What Is A Family?
A recent conversation with a single mother about her, and her daughter who was adopted, and the absence of families like theirs in children's books, has me thinking about how to talk to children about what is a family?
One of the annual traditions at the Little Folks School where I was the Director for many years, was the drawing of a family portrait to present to parents at conference time. It provided an opportunity to discuss families.
In this short video about the Little Folks School, three and four year olds were asked to answer the question, “What is a family?”
Here are some of their spontaneous, unprompted answers:
A family …
… “ a thing with grown ups and kids”
… “it’s a place where you stay and you’re not alone”
… “it’s people who give you hugs and kisses”
… “it’s someone who loves you and takes care of you and reads you a bedtime story at nighttime and gives you a stuffed animal to sleep with”
… “important because they keep you safe”
You can see that for children, families are about being loved and cared for, not a father, a mother, and 2.5 children.
As is typical in most nursery school classrooms, there was a bulletin board display in my classroom with pictures of the children and their families. What was included were photos of other families, not necessarily in the school, but that reflected non-traditional families as well: images of a family with two moms or two dads, or one of each, or families with a grandparent present. When learning about families, it is crucial for children to see a visual representation of their family, but equally important is to see a visual representation of families that don't look like theirs.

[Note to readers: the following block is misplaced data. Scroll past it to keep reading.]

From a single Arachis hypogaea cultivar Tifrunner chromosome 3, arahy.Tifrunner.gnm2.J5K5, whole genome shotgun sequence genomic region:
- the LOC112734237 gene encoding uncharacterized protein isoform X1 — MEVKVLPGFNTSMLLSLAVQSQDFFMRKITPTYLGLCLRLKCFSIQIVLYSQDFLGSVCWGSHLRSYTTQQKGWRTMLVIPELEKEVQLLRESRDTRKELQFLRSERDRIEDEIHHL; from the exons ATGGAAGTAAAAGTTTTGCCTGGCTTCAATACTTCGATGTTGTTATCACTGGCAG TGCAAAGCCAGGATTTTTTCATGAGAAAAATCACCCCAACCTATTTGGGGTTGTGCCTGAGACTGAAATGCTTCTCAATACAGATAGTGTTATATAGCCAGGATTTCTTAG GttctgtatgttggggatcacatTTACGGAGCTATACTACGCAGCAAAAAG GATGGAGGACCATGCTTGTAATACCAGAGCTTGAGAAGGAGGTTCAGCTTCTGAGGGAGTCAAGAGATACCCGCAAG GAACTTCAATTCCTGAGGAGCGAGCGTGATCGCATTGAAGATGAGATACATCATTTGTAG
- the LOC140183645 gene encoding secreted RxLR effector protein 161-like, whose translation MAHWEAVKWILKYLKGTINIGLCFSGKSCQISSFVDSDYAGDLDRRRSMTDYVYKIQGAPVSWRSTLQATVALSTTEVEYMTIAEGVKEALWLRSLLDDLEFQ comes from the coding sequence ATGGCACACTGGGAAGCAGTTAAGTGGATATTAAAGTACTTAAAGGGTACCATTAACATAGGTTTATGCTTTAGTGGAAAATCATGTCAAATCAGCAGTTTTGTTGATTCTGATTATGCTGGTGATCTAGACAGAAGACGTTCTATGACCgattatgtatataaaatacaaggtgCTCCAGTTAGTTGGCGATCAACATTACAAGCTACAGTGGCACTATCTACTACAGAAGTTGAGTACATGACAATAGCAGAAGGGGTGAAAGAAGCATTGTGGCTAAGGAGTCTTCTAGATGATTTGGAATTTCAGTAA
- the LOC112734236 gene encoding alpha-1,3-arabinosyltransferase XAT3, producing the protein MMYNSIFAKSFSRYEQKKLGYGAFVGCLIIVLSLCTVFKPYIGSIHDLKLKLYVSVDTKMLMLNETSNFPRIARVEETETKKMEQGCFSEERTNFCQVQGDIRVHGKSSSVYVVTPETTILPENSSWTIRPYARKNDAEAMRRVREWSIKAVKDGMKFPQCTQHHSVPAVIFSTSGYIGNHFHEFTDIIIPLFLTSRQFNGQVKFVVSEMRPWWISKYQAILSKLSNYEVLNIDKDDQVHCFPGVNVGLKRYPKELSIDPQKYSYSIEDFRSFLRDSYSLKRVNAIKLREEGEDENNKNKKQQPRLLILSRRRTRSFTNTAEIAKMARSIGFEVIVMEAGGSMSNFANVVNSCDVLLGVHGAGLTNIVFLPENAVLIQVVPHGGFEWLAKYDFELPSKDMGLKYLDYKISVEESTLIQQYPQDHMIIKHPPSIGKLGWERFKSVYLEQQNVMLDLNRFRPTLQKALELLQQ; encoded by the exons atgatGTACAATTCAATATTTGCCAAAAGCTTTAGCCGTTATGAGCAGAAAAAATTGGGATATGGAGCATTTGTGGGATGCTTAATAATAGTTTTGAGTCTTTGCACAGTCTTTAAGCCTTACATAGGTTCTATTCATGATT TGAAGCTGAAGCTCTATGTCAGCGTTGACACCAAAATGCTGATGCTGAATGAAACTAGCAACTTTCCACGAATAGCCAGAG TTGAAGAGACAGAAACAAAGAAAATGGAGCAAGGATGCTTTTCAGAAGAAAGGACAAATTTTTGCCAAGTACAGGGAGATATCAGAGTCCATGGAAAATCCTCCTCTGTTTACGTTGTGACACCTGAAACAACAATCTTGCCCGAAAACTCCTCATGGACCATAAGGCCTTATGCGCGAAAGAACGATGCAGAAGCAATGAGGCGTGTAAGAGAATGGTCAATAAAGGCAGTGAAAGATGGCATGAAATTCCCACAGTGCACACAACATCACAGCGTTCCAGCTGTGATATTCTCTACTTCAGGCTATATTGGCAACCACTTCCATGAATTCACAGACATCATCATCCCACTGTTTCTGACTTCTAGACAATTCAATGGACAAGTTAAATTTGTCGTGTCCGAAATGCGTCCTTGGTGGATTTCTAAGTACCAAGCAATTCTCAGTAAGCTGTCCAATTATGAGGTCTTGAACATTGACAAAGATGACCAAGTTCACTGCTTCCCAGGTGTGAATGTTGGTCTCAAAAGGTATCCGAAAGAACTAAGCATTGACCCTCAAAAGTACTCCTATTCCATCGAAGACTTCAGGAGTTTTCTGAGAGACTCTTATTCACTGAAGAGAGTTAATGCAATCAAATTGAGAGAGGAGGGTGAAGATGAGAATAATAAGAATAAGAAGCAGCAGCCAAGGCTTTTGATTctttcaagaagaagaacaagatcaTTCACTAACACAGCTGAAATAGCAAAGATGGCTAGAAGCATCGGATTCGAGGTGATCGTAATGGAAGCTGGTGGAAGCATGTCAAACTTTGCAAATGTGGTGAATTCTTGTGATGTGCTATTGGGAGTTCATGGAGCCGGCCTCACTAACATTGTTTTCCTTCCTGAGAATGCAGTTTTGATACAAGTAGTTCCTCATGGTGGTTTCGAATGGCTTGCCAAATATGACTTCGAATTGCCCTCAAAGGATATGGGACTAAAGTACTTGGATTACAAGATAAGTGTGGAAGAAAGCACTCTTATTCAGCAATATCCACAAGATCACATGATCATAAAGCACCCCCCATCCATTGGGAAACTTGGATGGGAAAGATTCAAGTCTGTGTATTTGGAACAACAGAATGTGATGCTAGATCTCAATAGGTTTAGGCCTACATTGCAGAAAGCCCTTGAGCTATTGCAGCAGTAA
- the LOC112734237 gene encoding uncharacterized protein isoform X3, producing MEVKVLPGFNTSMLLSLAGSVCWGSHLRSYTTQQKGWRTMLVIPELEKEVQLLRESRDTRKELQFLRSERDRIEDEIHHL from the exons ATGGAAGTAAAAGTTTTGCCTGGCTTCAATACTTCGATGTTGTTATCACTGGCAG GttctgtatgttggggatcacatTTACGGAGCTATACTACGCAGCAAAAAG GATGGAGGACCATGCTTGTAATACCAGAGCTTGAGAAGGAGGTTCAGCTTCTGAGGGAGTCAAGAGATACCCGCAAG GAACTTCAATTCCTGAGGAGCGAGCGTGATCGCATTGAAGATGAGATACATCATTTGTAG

A recent New York Times article "What's A 'Normal' Family Anyway?", written by Claire Haug, is a wonderful reflection on what it was like growing up in the San Francisco Bay Area with two mothers and a father. Her mother and her half-sibling’s mother were friends, and both wanted to start families but were not in long term relationships. Her father, a friend to both, agreed to be their donor and remain in their lives to be a parent to their children. While unusual, this arrangement has worked for them to create a family of loving and caring connections. The author's homage to her unconventional background is inspiring and enlightening.
My suggestion to the single mom was to collect photographs of her friends and family to share with her daughter. Also, to be sure to include not just images of a family like hers, but other groupings as well.
The lesson is that families come in all shapes and sizes and that it isn’t who is in a family that makes it a family, it is love that makes it a family.